ii. Internships and jobs for Bootcamp and Resilient Lab grads to provide them skill building opportunities and the opportunity to work alongside mentors.

iii. An investment to support our business development activities as we leverage the increasing demand for our talent to generate revenue based on our placement success rate.

CEO Statement

https://www.youtube.com/watch?v=GMyv3txXaLc
 

Board Chair Statement

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Geographic Area Served

GREATER BOSTON REGION, MA
City of Boston- Citywide (Indiv. neighborhoods also listed)
Greater Boston Area

Organization Categories

  1. Employment - Job Training
  2. Education - Educational Services
  3. Youth Development - Youth Development-Business

Independent research has been conducted on this organization's theory of change or on the effectiveness of this organization's program(s)

No

Programs

1. Bootcamps (Top of funnel)

Resilient Coders’ multi-tiered program begins with a 14-week Bootcamp during which youth learn both basic coding skills as well as employability skills that will aid them in the workplace. By the end of the program every student has demonstrated proficiency in modern javascript by building full stack web applications with User Authentication, Express, Postgres, Jest, and React. They are also equipped with experience in Node, MongoDB, React Native, OOP, Algorithmic Thinking and have submitted too many PRs to count! 
Budget  $700,000
Category  Education, General/Other Education & Technology
Population Served College Aged (18-26 years) Minorities At-Risk Populations
Program Short-Term Success  At least 75 % graduation rate. Graduation signifies that we deem the student ready to be hired as a software developer in Boston, and has the tools to be successful in their jobs. 
Program Long-Term Success  Students will be ready to not only enter the job market, but also thrive as a software engineering. Having learned how to learn, they have developed the strategies that enable them to advance in their new careers, thus bringing resilience within their communities and diversifying the tech industry in Boston. 
Program Success Monitored By  Graduation rate. 
Examples of Program Success  Student has built a full-stack application that she showcases at Demo day in front of a room full of employers, and has passed our in-house technical interviews. 

2. Apprenticeship and Job Placement

Because we recognize that no instruction will be as effective as the learning that happens at that first job, we continue to provide support to our graduates through our apprenticeship model. For at least 4 months following the coding bootcamp, graduates are working on-site at a partner company and embark on “The Path.” This is our word for the journey that takes a fresh new engineer from novice to employee at the partner organization. Resilient Coders provides support through weekly check-ins with the student and the employer, as well as continued technical and professional development. We leverage an extensive network of mentors with whom we pair apprentices to help guide them in their learning journey.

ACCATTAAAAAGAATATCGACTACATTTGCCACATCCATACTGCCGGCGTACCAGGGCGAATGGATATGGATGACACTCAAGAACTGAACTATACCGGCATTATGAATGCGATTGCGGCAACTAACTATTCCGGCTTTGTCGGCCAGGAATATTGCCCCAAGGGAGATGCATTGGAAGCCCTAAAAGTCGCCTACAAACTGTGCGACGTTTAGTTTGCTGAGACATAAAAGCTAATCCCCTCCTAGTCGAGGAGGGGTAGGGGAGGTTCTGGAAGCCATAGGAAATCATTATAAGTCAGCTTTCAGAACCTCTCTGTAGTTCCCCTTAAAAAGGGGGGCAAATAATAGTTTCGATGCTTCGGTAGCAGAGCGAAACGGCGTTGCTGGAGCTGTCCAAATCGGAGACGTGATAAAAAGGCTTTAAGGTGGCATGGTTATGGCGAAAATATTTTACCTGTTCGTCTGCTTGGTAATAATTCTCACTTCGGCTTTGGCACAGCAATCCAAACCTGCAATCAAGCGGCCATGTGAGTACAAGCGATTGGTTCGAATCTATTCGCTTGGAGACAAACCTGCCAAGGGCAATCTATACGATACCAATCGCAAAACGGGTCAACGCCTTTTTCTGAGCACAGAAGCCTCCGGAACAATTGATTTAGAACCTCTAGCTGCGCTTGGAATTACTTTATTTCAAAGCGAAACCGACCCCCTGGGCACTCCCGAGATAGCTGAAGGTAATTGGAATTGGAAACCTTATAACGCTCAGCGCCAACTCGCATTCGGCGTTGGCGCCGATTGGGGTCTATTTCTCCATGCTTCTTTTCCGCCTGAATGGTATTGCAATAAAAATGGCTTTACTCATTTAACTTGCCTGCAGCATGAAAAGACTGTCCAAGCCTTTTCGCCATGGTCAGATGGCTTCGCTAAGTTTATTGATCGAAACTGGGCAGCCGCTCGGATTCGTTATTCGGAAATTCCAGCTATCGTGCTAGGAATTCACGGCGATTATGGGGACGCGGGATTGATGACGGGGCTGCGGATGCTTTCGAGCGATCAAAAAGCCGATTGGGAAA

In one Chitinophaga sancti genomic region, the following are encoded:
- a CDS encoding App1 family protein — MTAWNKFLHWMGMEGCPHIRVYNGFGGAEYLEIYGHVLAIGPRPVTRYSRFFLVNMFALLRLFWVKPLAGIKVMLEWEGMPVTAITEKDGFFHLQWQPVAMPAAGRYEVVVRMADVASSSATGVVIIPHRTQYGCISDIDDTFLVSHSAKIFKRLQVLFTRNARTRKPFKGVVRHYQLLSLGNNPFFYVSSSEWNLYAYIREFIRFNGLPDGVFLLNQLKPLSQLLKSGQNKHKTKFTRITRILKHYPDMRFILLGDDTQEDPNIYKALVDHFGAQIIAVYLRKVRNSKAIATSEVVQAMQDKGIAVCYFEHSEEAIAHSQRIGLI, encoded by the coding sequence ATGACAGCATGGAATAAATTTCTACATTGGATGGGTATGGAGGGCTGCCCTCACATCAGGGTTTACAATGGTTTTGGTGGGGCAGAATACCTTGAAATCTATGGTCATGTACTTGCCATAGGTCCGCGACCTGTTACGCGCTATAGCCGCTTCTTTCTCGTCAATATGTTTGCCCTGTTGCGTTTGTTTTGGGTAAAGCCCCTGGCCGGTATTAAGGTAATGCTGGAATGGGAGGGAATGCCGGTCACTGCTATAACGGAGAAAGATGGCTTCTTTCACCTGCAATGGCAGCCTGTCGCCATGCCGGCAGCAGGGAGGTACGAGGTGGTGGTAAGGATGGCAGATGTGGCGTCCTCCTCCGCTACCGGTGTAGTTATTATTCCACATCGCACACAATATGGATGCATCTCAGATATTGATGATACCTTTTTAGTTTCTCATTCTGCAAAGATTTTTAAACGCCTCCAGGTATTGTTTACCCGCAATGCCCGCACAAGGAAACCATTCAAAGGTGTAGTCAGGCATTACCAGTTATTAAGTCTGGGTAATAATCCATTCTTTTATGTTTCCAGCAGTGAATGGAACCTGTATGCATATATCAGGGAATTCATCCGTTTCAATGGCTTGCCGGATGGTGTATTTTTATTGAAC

Budget  $200,000
Category  Employment, General/Other Job Search & Placement
Population Served College Aged (18-26 years) Minorities At-Risk Populations
Program Short-Term Success  80% of graduates placed in apprenticeship opportunities. 
Program Long-Term Success  80% conversion rate for apprentices at partner companies. The goal is for the apprenticeship model to facilitate the development of mentorship and professional development processes at the partner companies, thus increasing the chances for the apprentice to be employed full time. 
Program Success Monitored By  Development of a skills matrix that defines success for the apprenticeship. Our role is to then conduct weekly check-ins with the employer and the apprentice, and provide continued learning to the apprentice. 
Examples of Program Success  We rolled out a pilot this program at the end of 2017. Out of the 6 students who went through the program, 2 of them were offered full time offers at the partner company, and 2 others found opportunities at other companies. 

CEO/Executive Director/Board Comments

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Management


CEO/Executive Director Mr. David Delmar
CEO Term Start May 2014
CEO Email david@resilientcoders.org
CEO Experience David is a professional designer and interface developer with experience working with award-winning startups, as well as established brands. Before founding Resilient Coders, he was at PayPal, leading a cross-disciplinary team of designers and coders. They designed and built first-to-market digital advertising concepts for brands like Starbucks, Coke, FedEx, and Pepsi. He helped set up PayPal's startup incubator, Start Tank, and served as its UX subject matter expert.
Co-CEO --
Co-CEO Term Start --
Co-CEO Email --
Co-CEO Experience --

Former CEOs and Terms

Name Start End
-- -- --

Senior Staff

Name Title Experience/Biography